This week, the company that brought us Zac Browser announced a new autism resource website – www.autismadvisoryboard.com. The objective of this resource according to it’s president and CEO John LeSieur “…is to unite the expertise of people around the world and make it freely available to anyone in touch with autism…our goal is to provide important information and ways to better work with professionals.”
The Autism Advisory Board is comprised of over 90 volunteers from around the world including individuals with ASD, parents, teachers, therapists, advocates and leaders in business. An expert or parent moderates each discussion topic and topics include: New to Diagnosis, Parenthood & Siblings, Behavior Support, Communication Skill Development, and Technology.
The site is brand new and as such, the information currently available is limited at the time of this writing. The site is in English with goals to have it available in Spanish and French in the near future.
LeSieur’s grandson Zachary was diagnosed with autism. He saw the challenges Zachary experienced with using the school’s computers and Internet, and he designed a more user-friendly experience for Zachery. With Zachery’s success came the desire to share it with others through the development of “Zac Browser.”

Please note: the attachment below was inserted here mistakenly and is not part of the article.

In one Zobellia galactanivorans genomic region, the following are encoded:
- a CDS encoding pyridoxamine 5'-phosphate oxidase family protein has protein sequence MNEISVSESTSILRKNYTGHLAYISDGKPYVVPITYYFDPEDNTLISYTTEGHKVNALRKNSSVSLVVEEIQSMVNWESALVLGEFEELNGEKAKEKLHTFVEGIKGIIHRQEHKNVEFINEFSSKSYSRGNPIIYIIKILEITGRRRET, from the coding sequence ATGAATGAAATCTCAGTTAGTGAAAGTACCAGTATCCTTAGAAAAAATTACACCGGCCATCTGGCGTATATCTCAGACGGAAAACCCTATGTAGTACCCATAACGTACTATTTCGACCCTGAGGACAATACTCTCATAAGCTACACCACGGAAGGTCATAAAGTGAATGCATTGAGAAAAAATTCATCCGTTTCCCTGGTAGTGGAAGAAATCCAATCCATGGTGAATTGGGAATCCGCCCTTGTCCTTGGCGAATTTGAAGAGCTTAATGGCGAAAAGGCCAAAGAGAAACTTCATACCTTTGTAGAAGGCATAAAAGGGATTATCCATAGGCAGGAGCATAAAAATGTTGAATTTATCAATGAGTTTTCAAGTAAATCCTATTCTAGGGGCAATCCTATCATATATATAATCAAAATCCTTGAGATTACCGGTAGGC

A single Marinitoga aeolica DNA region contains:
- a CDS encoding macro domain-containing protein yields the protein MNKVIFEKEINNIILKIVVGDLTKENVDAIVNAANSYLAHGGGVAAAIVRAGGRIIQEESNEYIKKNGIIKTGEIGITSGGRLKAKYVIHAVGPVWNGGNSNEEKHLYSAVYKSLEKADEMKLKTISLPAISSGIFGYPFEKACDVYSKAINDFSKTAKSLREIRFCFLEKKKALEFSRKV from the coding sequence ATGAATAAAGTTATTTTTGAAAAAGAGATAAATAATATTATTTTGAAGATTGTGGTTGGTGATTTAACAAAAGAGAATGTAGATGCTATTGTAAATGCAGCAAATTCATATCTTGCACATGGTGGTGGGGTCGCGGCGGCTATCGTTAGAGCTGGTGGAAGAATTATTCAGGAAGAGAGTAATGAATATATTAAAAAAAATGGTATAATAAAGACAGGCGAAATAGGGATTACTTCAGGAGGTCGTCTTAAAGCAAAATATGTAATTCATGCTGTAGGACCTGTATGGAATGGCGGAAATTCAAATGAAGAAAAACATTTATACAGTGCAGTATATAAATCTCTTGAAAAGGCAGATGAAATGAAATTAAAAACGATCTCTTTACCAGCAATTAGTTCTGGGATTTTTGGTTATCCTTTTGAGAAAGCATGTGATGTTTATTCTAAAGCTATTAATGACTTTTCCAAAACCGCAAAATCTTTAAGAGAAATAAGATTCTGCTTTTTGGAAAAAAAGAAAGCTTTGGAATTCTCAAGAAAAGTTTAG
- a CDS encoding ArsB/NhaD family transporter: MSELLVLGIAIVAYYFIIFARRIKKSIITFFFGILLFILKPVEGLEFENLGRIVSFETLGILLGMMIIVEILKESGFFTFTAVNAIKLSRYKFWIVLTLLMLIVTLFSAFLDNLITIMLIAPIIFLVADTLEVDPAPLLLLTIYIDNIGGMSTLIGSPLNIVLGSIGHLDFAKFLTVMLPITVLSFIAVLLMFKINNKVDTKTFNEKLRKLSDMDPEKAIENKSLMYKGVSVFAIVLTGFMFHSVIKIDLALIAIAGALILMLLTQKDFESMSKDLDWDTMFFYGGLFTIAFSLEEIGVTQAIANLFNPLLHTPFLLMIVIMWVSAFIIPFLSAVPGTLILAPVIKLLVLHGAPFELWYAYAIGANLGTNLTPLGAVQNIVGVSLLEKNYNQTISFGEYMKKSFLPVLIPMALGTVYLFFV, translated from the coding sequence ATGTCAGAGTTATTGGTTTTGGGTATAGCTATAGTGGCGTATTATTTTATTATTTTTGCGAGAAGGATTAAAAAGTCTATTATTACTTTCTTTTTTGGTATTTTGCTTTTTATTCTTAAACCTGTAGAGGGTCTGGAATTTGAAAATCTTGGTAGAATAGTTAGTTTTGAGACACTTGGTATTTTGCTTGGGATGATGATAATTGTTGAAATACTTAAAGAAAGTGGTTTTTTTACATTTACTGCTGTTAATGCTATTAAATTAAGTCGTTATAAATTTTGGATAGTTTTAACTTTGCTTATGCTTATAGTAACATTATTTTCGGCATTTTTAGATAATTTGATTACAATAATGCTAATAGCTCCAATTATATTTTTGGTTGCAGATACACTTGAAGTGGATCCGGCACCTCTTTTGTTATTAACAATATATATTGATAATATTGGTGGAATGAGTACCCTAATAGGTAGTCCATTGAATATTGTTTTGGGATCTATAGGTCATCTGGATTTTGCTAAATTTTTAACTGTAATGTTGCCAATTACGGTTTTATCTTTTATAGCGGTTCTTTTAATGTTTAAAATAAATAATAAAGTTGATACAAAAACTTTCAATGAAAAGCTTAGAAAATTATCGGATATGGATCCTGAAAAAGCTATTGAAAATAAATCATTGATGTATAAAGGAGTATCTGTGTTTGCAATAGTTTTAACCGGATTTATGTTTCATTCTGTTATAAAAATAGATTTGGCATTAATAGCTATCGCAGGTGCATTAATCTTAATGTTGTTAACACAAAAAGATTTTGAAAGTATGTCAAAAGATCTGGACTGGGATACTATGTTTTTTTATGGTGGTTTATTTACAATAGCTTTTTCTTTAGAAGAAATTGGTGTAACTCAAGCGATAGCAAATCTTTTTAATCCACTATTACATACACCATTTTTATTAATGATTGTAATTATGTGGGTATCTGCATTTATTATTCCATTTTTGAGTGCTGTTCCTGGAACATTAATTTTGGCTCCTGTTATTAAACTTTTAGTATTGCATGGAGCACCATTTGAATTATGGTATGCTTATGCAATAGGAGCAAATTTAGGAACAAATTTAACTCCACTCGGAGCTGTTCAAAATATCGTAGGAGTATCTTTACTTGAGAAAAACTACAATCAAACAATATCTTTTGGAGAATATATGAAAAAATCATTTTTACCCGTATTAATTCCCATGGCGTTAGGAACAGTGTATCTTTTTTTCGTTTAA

“Zac Browser” is the first web browser specifically designed for children on the autism spectrum. The technology company called People CD Inc also developed http://www.tweenbrowser.com, which is described by its developers as “The first fully secured environment for Tweens online.”
It is encouraging and exciting to see how technology is developing and being used to help children on the spectrum. See my previous blog on the i-pod if technology resources interest you.
It’s easy to get enamored by the technology and I don’t want to take away any of the value that technology can offer, but, I hope that we don’t lose sight of everyday experiences that we share with our children away from technology. Walks outside, listening to music, playing with pets, reading a book together, going to the zoo, sharing in activities or games that are enjoyed by our children. I know there are some children who will enjoy the computer more than any of these activities, but I hope we provide the balance of many experiences for our children.